The good news is my fit alterations were pretty acceptable. The swayback adjustment could’ve been slightly larger as there are still a few folds there (perhaps because the pattern size is slightly longer in the body than I’m used to) but otherwise the fit is generally good, and I haven’t felt obliged to go in and mess with the princess seam shape anywhere. The only real issue is that pulling across the back when I raise my arms.

I also shortened the long sleeves by about 3”, for more of a 3/4 length, as I prefer that to full-length full sleeves. I should probably have made the shortening smaller, say 1.5” or even 1”, as they’re a bit shorter than I intended, and I don’t think the pulling in the back would bug me nearly as much if it didn’t pull the “wrist” elastic up past my elbows.

Hunting through stash for buttons was a bit more of a problem. I would’ve liked silver buttons, but didn’t have 10+ of any of them. I originally found a group of ten plastic buttons of the perfect shade of slightly purplish navy, although they’re a tiny bit smaller than ideal, but no sooner had I sewed the buttonholes than they disappeared. I held off further progress, expecting them to surface, but they never did, so when I finally had some sewing time in March I made myself sort through the button stash and finally settled on these very boring chunky grey plastic ones. The main feature was that I had enough of them.

I’m a bit torn on this project. I like the resulting dress, despite its issues, and I have been wearing it as much as I can get away with. I don’t know if I would make the sleeved version again since I’m not a fan of the construction there, but the sleeveless version is definitely on the List. Not that I get to a lot of things on the List these days. Especially since at Easter back in April we had a plumbing leak in the basement that basically filled the sewing room with junk from other places until, um, June. Facepalm. Anyway, here’s to hoping for more sewing in the future.

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Planned obsolescence

I have a complicated relationship with distressed denim. Like most teens in the 90s, one of my main goals in life was to shred my jeans—or at least bust through the knees. However, the romance of the tattered denim faded pretty abruptly when I had to start buying my own jeans—I wanted those to last as long as possible! So I avoided the pre-tattered distressed looks as much as I could. I’ll put my own holes in them, thanks.

I don’t generally try to distress my homemade jeans for the same reason, and I’ve complained loud and long about being unable to find hole-free jeans for my children. But the one thing I do miss about storebought jeans is the complicated wash and fading, even though I also think it’s environmentally questionable.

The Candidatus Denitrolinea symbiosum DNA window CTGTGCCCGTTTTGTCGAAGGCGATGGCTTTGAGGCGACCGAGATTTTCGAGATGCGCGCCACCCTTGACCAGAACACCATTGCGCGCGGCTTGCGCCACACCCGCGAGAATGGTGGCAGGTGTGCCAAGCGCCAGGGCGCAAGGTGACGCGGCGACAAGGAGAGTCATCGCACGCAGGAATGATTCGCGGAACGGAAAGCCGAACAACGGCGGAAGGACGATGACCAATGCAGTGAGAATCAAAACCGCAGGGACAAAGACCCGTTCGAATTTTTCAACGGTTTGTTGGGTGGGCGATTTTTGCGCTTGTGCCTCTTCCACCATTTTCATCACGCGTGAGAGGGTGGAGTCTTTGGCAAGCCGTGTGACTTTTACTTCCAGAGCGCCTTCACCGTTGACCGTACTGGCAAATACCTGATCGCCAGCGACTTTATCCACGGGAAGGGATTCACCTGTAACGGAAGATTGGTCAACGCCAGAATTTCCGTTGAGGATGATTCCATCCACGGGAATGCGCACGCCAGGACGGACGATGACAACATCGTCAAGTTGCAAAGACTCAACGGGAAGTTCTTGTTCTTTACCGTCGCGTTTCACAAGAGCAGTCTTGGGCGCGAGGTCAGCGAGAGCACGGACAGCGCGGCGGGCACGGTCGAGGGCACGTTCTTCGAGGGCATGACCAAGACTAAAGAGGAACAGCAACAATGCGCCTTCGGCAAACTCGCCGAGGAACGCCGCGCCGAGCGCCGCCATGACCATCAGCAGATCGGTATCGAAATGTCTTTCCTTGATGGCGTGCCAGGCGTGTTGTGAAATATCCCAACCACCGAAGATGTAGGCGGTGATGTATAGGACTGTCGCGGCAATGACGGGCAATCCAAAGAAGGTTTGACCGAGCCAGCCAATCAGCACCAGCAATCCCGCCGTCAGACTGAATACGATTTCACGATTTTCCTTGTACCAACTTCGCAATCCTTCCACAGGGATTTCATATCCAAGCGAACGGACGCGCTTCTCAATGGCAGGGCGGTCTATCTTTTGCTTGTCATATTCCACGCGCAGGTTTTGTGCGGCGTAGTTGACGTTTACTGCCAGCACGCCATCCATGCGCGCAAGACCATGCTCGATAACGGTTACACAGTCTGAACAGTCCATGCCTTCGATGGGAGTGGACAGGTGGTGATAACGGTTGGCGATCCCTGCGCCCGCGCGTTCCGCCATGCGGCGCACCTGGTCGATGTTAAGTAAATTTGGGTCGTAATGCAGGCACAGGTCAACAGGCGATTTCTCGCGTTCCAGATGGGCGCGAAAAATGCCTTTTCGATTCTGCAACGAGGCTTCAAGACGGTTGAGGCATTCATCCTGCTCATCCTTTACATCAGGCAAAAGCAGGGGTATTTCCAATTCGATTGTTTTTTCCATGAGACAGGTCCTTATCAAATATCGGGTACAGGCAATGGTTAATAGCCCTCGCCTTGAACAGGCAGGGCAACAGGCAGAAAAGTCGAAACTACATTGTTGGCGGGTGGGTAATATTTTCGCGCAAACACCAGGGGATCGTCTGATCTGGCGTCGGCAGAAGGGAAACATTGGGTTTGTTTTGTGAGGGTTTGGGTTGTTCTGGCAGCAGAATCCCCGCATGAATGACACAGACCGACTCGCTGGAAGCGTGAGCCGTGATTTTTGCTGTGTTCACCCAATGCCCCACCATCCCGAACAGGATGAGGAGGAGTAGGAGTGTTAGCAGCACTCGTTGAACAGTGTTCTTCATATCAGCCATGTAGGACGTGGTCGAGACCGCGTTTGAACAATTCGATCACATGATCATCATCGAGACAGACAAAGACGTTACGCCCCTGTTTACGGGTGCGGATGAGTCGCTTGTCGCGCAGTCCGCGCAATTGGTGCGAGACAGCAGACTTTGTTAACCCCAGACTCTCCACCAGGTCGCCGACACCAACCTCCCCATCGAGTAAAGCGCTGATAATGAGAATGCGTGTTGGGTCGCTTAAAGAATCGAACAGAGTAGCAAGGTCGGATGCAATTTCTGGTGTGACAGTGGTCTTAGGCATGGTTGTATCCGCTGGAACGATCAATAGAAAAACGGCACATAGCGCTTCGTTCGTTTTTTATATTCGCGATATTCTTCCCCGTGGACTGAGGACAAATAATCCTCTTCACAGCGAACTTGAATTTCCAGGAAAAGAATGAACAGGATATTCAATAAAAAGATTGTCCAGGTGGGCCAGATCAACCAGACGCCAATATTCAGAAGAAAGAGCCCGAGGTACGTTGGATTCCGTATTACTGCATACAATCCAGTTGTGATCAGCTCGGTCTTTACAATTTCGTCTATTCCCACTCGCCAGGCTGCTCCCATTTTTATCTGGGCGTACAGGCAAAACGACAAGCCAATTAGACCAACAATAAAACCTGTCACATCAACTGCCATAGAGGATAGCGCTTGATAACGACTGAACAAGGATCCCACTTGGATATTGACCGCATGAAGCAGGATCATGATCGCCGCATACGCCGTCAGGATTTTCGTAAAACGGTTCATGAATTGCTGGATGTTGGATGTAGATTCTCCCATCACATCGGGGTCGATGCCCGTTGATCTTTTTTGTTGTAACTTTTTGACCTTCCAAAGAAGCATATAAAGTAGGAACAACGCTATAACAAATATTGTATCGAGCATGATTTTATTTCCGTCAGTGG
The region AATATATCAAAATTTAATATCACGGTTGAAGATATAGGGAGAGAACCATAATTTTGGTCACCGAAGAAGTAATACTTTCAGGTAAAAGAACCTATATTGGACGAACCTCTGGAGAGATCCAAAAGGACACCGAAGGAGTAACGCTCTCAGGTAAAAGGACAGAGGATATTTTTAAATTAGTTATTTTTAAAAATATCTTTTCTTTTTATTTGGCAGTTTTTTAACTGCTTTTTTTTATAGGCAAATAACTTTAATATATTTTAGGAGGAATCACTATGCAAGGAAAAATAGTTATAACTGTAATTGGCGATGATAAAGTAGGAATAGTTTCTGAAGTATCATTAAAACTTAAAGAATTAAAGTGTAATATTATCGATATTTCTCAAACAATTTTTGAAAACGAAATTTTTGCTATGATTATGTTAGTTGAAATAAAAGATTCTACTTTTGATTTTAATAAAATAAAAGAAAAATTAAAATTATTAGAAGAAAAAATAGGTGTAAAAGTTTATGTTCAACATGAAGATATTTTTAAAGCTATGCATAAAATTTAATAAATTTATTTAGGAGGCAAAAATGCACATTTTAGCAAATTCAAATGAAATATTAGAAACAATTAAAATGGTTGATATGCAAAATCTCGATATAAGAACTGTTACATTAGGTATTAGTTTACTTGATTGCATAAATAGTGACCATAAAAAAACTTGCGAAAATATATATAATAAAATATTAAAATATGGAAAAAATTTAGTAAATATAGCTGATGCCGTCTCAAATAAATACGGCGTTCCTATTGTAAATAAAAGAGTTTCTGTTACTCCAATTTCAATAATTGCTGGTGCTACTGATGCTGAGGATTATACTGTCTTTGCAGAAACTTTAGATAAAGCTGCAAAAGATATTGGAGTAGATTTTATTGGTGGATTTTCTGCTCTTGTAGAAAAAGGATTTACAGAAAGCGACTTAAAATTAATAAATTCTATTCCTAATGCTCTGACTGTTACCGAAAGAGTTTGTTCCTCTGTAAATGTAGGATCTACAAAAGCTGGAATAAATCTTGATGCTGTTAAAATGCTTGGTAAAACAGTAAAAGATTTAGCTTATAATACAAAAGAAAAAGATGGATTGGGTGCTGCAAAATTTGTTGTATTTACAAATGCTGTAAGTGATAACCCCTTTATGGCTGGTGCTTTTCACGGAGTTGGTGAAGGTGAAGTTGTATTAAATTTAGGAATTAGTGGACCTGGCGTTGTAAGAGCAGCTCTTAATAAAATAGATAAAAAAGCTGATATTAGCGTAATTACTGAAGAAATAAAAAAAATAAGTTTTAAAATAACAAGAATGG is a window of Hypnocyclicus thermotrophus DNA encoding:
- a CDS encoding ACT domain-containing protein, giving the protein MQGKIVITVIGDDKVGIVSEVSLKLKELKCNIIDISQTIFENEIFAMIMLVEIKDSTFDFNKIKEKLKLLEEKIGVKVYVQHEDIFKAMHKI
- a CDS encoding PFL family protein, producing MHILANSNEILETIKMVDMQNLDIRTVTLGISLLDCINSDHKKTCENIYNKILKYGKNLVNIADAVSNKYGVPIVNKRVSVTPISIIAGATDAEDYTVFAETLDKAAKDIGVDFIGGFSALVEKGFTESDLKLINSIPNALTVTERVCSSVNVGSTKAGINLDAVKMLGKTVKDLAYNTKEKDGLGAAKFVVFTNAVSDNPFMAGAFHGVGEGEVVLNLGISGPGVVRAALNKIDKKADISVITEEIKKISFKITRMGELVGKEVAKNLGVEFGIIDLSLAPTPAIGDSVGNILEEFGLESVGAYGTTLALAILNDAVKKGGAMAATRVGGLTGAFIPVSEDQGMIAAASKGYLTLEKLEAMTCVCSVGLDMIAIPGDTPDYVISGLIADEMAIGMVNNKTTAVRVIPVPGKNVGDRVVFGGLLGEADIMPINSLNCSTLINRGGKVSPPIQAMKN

I went with unfinished, frayed hems.

So I was both fascinated and repulsed by this pre-shredded denim fabric when it came into my Fabricland three or four years ago, part of one of the random groups of jobber fabric they would get in. I couldn’t decide if I loved or hated it… anyway, in the end I settled on the side of love. But it’s still ridiculous. Someone went to the trouble of weaving this perfectly good denim, and then scraped, bleached, and shredded holes in little lines all the way along, until the sturdy, serviceable cloth is almost a kind of lace.

Everyone else seemed to think the fabric was a bit too weird. It sat, and sat, and sat. And then one day I got to work and the entire group had been shunted into the bargain centre. So I bought the whole bolt, and the idea of making the weird, impractical stuff into an equally dramatic McCall’s M6800, began to tickle the back of my brain shortly thereafter.

Fast forward to about a month ago, just after making the Kilt Jacket, when I had a weird little lull before I could start working on class samples. And for some reason the tickle to make something completely irrelevant, impractical, and unnecessary overwhelmed me. I guess I was a little late to #sewfrosting?

Anyway, having made this jacket twice before, the fitting was largely sorted out. Which left the matter of which options I was going to use, as this pattern has many. I decided to try mashing the wide-lapel view with the hood. I love it when a hood runs right into a fold-back lapel. I wasn’t actually sure this was the right way to achieve the look, but it seems to work. I added about two inches to the front of the already-voluminous hood to extend it onto the lapels, reshaped the lapel neckline into a smooth curve rather than the angle for the notch collar, and I did wind up trimming about 1/2″ off each lapel to get them to line up with the hood.

For construction, I used the same method as my first version, a combination of bound seams and topstitching. With all the little frayed holes, this fabric is fairly delicate, and I wanted lots of reinforcement on the seams. I used some grey-blue gauzy cotton, left over from this dress. Maybe not the sturdiest choice I could’ve made, but I think it worked out. I skipped the facings, too, opting for a binding folded to the inside for this part too.

However, Hong Kong binding plus double topstitching does not make for a quick project. I also didn’t go full bore, and had to occasionally interrupt… anyway. It developed slowly.

But, it’s finally finished. Or, maybe finished isn’t quite the right word. In temporary equilibrium? Because this piece calls out for distressing. I’m almost tempted to go at it theatre-style, get some patina going. Failing that, the shredded fabric is more-or-less guaranteed to begin failing sooner rather than later.

I’m already planning visible mending, layering, patching. I don’t really think this jacket is done.

I think maybe it’s ready to start becoming. Obsolescence is a part of the plan.